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Archive for the category “Baseball”

“…at a distance…”

With Good Friday less than 24 hours away, I started reading the 26th chapter of Matthew and its account of that fateful day.  In verse 58, three words hit me square between the eyes – “…at a distance…” 

As athletes, being “…at a distance…” whether mentally, physically or a combination of both will keep us from being sold out and fully engaged “in the game.”  Not only does it have an affect on our play, but on those around us.

The same is true in our walk with Christ.

The first part of verse 58 states, But Peter followed him at a distance…”  How often do we do the same? Christ has called us to “…take up our cross and follow me.” (Matthew 16:24).  Now we can follow him “..at a distance…” but to truly follow, we must make the choice to be beside Him.

That cross isn’t going to carry itself. It cannot be carried from “a distance.” A batter cannot step into the batter’s box and expect to hit when the bat is still in the dugout.

Just as Jesus carried his cross upon his brutally beaten body, we (and I am speaking to me before anyone else) have to go pick up the cross first.  It cannot be done from a distance.

The second part of the verse said that Peter (it’s tough to be used as an example like this for thousands of years, but he made a great comeback!) “sat down with the guards to see the outcome.”

We are just like Peter…sitting down with the “world” to watch “the outcome.” We are believers but won’t proclaim it. We choose not to serve. We will not take the battle to the enemy in diligent prayer, in our own “War Room.”

We stay on the sidelines.

Thankfully, Jesus chose to meet the cross like two prize fighters do – nose to nose. He did not stay in his corner. He walked to the middle of the ring and courageously confronted the opponent – and won.

We can experience that too, but not “…at a distance.”

Role Players: Pete Rose greatest in baseball history? Really?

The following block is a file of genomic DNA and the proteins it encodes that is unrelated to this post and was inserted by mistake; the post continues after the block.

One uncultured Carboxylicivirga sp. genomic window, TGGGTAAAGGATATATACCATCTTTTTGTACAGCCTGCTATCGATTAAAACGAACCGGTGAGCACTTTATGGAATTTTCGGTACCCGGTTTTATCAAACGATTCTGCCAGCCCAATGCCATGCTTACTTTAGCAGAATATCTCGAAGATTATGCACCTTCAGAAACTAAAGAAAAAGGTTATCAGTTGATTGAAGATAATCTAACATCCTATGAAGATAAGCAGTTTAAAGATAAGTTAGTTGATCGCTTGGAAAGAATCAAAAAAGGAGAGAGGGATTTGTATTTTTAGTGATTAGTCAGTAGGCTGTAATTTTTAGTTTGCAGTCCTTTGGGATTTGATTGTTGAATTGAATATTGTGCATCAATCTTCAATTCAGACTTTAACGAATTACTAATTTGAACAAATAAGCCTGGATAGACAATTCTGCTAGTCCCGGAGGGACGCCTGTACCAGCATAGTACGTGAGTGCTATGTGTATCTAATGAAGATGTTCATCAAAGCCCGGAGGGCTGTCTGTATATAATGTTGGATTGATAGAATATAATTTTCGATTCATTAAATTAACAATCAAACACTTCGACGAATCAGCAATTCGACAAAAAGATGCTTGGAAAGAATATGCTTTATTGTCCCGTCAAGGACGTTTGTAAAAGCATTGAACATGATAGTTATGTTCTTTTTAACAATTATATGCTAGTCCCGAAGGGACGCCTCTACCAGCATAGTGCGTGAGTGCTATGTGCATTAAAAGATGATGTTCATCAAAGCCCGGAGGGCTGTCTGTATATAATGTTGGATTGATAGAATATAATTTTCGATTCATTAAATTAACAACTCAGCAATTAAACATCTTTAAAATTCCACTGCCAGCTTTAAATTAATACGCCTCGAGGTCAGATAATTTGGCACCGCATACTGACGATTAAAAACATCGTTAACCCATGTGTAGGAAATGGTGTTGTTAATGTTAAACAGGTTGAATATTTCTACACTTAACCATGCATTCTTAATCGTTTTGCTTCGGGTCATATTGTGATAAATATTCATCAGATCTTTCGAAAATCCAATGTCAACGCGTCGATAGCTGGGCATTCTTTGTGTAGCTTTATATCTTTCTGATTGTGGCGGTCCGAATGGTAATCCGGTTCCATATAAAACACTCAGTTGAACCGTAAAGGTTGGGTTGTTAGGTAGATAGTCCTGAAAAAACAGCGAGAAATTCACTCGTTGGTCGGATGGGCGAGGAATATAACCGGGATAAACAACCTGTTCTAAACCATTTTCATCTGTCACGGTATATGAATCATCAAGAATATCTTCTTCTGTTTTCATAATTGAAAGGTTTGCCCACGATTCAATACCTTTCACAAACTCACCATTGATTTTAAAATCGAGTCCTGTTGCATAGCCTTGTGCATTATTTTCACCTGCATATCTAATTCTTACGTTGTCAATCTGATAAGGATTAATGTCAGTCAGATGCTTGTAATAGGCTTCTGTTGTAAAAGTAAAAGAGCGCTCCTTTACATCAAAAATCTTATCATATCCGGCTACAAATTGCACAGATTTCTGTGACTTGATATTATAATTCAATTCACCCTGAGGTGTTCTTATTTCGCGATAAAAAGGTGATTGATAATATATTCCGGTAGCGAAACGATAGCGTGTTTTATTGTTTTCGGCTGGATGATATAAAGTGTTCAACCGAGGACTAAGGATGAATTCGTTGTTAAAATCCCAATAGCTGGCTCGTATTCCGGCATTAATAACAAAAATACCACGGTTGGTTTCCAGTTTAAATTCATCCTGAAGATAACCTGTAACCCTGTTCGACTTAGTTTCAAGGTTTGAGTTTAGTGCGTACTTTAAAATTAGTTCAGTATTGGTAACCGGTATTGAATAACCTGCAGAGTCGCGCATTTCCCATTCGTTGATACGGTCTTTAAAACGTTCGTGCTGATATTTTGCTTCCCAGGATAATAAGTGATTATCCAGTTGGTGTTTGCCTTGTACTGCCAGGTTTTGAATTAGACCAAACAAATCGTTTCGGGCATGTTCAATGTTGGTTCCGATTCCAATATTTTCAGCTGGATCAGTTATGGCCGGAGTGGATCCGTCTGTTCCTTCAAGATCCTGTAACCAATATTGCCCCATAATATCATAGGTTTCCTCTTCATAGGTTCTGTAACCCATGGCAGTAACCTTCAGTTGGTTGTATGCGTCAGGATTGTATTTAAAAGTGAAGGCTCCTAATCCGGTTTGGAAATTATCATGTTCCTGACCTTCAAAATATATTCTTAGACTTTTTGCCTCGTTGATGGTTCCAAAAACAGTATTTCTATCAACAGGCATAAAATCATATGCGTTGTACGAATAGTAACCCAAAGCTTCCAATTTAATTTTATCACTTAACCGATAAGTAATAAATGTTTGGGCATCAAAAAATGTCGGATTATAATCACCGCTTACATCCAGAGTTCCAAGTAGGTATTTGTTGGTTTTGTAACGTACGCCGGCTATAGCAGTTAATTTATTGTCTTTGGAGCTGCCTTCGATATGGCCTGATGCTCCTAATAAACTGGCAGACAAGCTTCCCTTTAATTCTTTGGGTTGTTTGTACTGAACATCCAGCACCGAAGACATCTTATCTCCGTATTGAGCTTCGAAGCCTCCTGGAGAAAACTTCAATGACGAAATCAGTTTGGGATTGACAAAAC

Last month, I wrote a post on Embracing your Role. Since then, I’ve had the opportunity to speak to a pair of local Fellowship of Christian Athletes huddle groups and a high school baseball team on the topic.

Roles are not just limited to those who come off the bench. Starters have a role to play but most don’t view it in that context. They are just viewed as starters. The best five, nine, or 11 players to begin the game on that specific day.

In researching for my baseball speech, I found the person who, arguably, could be considered as the best role player in baseball history – Pete Rose? Really? The maligned, all-time hits leader?  The shoe-in Hall of Famer, if not for his betting on baseball issues?

I was never a Rose fan growing up so this post is not an attempt to serve as his apologist. I did respect how hard he played the game and the passion he had for it.1964-Topps-Baseball-125-Pete-Rose-214x300

There are not many superstars, then or now, that would have done what Rose did. The former Macon Peaches standout entered the major leagues in 1963 and won Rookie of the Year honors at second base for Cincinnati. 10 years later, Rose captured his only National League MVP Award playing left field for the Reds.

Rose gave of himself for the team. During that decade between honors, he saw action at one position in a single season just four times (1964 and 1965 at 2B; 1972 and 1973 in LF).

The former Macon Peaches standout is the ONLY player in major league baseball history to play 500 or more games at five different positions (1B, 2B, 3B, LF, RF), and according to Baseball-Reference.com, a total 18,337 men have played in the Big Leagues. Rose also played nearly 100 games in centerfield.

A 17-time All-Star, in his 24-year career, Rose earned that honor seven times as an outfielder, five at first base, four at third base and one at second base. RosePete

It is clear that no role was to big or to small for Rose. He did what he was asked to do and what he had to do.

Rose embraced the opportunity to play any position, and that attitude helped him become one of the greatest players in Major League baseball history.



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